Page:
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Sport Matters Group – OTTAWA – A coalition of over 80 sport, physical activity and recreation organizations under the umbrella of the Sport Matters Group is urging the federal government to make amendments which include an exemption to sport sponsorship from Bill S-228: An Act to amend the Food and Drugs Act (prohibiting food and beverage marketing directed at children).

In its current form, the Bill would significantly shrink the available sponsorship opportunities and prevent partnerships with brands that have some of the most established track records of investing in sport, physical activity and recreation. Lack of sponsorship would result in increased costs, and fewer children and youth being able to access sport programs that are ultimately intended to help combat obesity. Sponsorships like Timbits Soccer and Hockey and the McDonald’s atoMc and McDo hockey programs provide critical funding without which sport and recreation programs would be difficult to operate.

“Sponsorship creates real opportunities for kids of all ages and backgrounds to get involved in sport”, says Sport Matters Group Senior Leader, Lindsay Hugenholtz Sherk. “It promotes and celebrates participation and excellence in sport. It enables sport activities to be more available and more inclusive. It encourages collaboration between sport organizations, governments and the private sector – with a shared goal of improving the health of our young people. These opportunities will be jeopardised if Bill S-228 passes in its current form.”

Sport organizations across Canada fully support the goals of the new legislation and applaud the leadership of Senator Nancy Greene-Raine, one of Canada’s great Olympians, who is spearheading the campaign. They share her desire to see a steady decline in the number of overweight and obese young people in Canada through a combination of better nutritional choices and greater involvement in physical activity and sport. Sport is widely recognized as a powerful way for people of all ages to improve their health and overall well-being.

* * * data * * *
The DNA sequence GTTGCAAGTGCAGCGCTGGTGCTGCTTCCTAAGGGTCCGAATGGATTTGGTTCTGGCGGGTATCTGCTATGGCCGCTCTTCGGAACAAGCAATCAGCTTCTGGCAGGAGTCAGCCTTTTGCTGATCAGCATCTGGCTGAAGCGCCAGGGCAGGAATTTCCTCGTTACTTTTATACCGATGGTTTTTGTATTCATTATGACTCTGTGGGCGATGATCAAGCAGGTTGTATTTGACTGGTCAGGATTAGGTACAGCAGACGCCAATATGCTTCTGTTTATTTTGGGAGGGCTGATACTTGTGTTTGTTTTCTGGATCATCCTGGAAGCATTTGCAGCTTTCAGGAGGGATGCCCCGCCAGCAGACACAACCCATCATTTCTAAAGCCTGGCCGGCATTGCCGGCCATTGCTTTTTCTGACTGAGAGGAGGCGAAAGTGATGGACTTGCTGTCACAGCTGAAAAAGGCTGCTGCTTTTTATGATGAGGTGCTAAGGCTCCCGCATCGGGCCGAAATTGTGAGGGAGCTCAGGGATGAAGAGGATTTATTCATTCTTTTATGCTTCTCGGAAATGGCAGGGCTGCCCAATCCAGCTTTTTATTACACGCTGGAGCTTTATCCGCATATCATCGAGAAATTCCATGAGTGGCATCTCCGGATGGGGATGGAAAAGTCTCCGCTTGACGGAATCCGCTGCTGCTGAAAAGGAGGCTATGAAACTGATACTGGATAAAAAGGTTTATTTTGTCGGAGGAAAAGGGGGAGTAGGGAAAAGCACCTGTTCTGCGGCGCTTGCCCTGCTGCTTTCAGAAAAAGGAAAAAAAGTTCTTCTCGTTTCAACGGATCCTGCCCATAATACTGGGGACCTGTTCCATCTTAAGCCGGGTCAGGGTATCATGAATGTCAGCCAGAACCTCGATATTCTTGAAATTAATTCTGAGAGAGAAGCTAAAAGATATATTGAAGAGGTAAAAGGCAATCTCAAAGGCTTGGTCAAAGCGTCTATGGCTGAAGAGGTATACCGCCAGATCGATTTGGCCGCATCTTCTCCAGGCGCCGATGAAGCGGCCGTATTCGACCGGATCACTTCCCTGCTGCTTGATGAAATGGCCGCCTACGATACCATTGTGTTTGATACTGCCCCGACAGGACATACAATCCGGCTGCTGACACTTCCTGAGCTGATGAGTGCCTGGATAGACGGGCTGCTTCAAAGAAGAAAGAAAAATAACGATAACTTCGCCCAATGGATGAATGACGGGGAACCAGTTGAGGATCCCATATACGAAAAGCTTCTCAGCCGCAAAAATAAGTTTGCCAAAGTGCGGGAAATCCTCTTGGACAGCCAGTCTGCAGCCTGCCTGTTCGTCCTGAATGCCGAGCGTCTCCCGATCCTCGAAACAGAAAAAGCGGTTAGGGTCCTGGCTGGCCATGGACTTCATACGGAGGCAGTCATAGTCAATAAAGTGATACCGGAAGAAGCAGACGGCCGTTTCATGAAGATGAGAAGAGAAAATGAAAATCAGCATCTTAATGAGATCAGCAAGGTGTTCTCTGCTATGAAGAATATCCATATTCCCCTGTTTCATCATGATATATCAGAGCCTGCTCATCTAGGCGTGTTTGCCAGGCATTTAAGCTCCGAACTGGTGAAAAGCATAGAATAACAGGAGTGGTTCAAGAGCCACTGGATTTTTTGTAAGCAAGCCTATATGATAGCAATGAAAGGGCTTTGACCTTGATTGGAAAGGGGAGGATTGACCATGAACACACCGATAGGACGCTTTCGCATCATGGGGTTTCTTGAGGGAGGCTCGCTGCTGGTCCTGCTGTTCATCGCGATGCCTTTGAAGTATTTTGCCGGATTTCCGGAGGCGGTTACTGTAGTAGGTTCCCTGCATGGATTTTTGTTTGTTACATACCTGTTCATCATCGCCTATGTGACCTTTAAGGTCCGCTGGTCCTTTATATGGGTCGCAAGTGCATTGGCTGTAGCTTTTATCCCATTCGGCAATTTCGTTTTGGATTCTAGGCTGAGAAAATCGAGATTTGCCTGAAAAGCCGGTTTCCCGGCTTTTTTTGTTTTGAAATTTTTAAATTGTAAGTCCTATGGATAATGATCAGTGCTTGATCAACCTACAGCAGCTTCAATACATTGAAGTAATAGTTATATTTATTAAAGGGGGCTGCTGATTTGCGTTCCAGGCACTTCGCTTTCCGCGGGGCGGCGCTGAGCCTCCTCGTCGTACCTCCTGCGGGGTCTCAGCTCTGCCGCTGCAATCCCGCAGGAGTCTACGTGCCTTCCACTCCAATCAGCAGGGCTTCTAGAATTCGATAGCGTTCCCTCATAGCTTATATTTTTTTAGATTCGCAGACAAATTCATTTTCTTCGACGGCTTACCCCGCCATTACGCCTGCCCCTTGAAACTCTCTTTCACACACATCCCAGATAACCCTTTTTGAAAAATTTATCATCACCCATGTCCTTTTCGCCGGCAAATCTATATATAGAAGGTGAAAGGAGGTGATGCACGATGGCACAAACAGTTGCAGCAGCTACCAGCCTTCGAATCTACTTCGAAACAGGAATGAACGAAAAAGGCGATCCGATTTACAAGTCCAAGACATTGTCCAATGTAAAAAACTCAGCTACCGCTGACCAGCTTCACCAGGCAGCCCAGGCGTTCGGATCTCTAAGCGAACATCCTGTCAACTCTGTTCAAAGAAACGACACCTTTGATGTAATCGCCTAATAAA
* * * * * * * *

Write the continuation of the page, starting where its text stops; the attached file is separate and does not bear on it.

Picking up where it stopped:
However, Sport in Canada is significantly reliant on sponsorship. Without private sector funding of sport organizations, events and athletes, many would lose commercial and financial viability. Over $1B is spent on sport sponsorship in Canada, with the food and beverage category as one of the most active.

“Sponsorship has played an integral role in my journey to the top of the podium at the Olympic Games”, says Canadian wrestler, Erica Wiebe.  “At the community level, it meant I had access to a community soccer program with proper equipment and coaching.  At the high-performance level, sponsorship was the difference between just getting by and achieving personal bests”, she adds. “As a role model, I care deeply about the health of all Canadians and specifically, tomorrow’s leaders. I am sharing my story today to convey the harmful repercussions Bill S-228 could have on sport and its participants at all levels, and as a result, the health of the very children it is trying to protect.”

The Sport Matters Group, represented by Lindsay Hugenholtz Sherk and Erica Wiebe, presented to the Standing Committee on Health (HESA) on April 23rd asking that sport sponsorship be exempt from Bill S-228 at the community, provincial and national levels. You can read the full Brief submitted to HESA here:

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About Sport Matters Group
The Sport Matters Group is a coalition of over 80 sport, physical activity and recreation organizations who together promote values-based sport at all levels of the Canadian sport system. 

For more information, please contact:
Lindsay Hugenholtz Sherk, Senior Leader
Sport Matters Group
613) 521-9862 Ext 3301